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Introduction to Labor Economics. Chapter 1. Labor Economics. Goals: Why did female LFP increase in the 1900s? How does immigration affect wages, labor supply, opportunities, etc of native workers? How do minimum wages affect the unemployment rate?

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Introduction to Labor Economics

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Introduction to labor economics l.jpg

Introduction to Labor Economics

Chapter 1


Labor economics l.jpg

Labor Economics

  • Goals:

    • Why did female LFP increase in the 1900s?

    • How does immigration affect wages, labor supply, opportunities, etc of native workers?

    • How do minimum wages affect the unemployment rate?

    • Do wage and tax subsidies affect the demand for labor?

    • What impact do occupational and health regulations have on hiring, wages, etc.?


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Labor Economics, cont.

  • Do human capital investment subsidies improve the well-being of disadvantaged workers?

  • Why does wage inequality exist?

  • What impact does affirmative action have on earnings, the number of minorities a firm hires, etc?

  • How do unions affect labor markets?

  • How do unemployment benefits affect the incidence of and length of spells?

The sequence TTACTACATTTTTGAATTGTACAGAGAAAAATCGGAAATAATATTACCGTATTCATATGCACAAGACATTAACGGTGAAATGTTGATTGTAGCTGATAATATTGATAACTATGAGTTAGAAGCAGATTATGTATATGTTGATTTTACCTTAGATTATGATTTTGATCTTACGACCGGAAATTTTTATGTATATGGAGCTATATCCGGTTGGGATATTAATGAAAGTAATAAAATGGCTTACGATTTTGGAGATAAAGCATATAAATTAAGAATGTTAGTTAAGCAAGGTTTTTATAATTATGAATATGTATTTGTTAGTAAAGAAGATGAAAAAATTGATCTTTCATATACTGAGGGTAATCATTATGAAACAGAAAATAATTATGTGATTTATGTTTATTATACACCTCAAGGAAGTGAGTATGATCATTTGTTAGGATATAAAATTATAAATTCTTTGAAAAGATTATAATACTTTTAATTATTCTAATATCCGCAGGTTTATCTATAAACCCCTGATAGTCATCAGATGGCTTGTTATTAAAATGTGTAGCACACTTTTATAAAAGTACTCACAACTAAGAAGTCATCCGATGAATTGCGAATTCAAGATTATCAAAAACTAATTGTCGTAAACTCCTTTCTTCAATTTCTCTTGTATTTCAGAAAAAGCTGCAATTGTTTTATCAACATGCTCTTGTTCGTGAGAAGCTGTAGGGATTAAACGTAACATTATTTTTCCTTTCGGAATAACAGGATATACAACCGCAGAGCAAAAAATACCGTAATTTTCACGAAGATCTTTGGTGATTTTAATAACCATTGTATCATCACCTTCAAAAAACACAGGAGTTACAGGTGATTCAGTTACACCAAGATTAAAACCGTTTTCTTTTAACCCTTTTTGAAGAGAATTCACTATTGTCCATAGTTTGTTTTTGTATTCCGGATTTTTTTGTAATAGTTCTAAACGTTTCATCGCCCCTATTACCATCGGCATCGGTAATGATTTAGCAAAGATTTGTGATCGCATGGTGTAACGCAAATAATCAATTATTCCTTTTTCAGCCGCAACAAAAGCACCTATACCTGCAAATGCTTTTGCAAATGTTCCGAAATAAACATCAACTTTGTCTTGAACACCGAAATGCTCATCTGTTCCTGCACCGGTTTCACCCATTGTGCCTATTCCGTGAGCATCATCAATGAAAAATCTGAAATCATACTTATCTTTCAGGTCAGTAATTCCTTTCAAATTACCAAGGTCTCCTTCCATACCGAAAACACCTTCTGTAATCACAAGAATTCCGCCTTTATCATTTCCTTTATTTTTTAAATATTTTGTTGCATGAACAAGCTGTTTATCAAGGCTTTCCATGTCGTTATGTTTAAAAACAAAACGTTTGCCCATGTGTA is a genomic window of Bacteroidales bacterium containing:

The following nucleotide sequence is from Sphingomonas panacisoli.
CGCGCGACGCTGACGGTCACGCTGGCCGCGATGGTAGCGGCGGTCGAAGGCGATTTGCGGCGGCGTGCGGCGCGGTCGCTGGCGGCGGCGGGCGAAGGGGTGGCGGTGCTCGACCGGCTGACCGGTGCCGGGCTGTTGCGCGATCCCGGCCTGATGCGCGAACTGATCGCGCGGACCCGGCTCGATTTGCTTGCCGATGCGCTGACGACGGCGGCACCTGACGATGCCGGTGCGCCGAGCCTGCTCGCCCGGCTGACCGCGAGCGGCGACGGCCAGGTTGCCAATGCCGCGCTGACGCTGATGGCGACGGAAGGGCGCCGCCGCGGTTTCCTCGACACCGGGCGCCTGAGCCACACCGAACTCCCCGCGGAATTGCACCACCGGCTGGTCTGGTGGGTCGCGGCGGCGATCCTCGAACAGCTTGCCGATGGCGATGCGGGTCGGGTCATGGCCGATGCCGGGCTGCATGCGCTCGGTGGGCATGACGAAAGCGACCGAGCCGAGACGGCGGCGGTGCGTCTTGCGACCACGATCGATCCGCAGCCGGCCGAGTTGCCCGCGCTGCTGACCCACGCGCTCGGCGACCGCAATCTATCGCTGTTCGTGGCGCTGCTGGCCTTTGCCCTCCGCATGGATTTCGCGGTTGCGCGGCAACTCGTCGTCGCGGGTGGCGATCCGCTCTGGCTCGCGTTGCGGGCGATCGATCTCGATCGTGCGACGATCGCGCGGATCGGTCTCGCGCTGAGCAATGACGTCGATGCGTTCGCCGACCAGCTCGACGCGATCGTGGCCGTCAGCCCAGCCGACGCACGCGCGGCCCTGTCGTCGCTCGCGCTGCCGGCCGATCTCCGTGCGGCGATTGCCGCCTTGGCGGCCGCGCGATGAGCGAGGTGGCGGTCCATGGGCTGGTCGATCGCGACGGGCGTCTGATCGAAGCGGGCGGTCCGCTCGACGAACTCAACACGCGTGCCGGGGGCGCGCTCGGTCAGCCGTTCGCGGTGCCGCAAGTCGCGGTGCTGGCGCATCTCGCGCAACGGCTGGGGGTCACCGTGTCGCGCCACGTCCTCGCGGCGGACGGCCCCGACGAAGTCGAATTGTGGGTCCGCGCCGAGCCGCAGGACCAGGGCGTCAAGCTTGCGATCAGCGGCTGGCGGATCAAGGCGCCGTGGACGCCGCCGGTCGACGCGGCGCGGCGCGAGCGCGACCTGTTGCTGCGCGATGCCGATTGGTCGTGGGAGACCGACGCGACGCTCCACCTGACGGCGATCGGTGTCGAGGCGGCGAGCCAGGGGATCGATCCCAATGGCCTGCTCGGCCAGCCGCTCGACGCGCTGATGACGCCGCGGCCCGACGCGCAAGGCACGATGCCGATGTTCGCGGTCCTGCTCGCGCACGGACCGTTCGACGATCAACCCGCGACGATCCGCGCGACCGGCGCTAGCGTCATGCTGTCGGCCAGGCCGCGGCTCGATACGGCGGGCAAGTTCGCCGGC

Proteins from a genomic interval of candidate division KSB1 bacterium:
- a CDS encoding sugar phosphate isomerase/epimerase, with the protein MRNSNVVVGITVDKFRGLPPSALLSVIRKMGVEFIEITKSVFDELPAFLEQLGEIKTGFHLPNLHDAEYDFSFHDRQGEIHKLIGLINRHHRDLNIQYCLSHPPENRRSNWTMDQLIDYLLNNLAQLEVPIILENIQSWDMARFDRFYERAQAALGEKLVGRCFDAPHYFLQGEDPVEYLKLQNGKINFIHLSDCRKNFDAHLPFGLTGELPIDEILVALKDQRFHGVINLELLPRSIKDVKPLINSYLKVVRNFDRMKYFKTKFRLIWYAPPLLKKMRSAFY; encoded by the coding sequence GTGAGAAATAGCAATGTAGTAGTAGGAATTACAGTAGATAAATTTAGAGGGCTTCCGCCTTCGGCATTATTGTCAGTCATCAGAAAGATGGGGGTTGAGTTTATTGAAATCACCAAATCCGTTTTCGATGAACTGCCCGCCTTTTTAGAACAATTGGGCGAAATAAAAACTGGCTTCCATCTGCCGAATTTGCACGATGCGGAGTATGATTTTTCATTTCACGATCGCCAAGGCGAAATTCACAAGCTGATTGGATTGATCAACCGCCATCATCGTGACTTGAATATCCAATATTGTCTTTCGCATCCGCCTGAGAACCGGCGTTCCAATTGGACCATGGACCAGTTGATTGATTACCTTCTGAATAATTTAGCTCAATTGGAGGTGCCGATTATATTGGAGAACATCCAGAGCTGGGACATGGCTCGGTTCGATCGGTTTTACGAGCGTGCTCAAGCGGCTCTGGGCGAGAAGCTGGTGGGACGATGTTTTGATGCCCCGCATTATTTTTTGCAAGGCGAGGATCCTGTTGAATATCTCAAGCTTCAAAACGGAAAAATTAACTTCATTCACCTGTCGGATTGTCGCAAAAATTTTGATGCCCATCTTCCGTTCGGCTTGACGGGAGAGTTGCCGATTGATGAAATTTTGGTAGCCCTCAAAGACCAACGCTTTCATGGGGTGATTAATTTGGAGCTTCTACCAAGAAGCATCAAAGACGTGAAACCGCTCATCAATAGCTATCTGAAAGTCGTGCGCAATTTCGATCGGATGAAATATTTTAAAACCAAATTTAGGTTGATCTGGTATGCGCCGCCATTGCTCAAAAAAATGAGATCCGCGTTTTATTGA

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Labor Market Participants


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Goal:

Determine:

Whether or not to work

How many hours to work

Which skills to acquire

Whether or not to quit a job

Which occupation to work in

Whether to join a union

How much effort to put forth at work

Labor Market Participants: Workers


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Goal:

Determine:

How many workers to employ

Which workers to hire

How much to pay each worker

Whether to hire additional workers

Whether to fire workers

How much capital to employ

Working conditions

Length of the workweek

Labor Market Participants: Firms


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Labor Market Participants: The Government

  • Regulations determine ground rules in the labor market

    • Taxes on earnings

    • Training subsidies

    • Payroll taxes

    • Affirmative action laws

    • Minimum wages

    • Worker condition regulations

    • Immigration laws


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Appendix: Econometrics

  • Regression analysis:

  • y =

  • x =

  • m =

interpretation:


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Regression Example: GPA

  • Hours = number of hours spent studying

  • Regression analysis attempts to fit the data with a line by minimizing the sum of squared errors


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Regression Analysis, cont.

  • Measuring the quality of the estimated coefficients:

    • Standard Error:

      • Margin of error = 2 x SE

      • Needed because of errors in the data, etc.

    • T-statistic =

      • Measures significance of the independent variable in explaining variation in the dependent variable

      • Coefficient is “significantly” different from zero if t-stat > 1.96


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Multiple Regression

  • GPA is influenced by more than the number of hours someone studies

  • Interpretation of each coefficient:

  • Can only “hold constant” variables included in the regression


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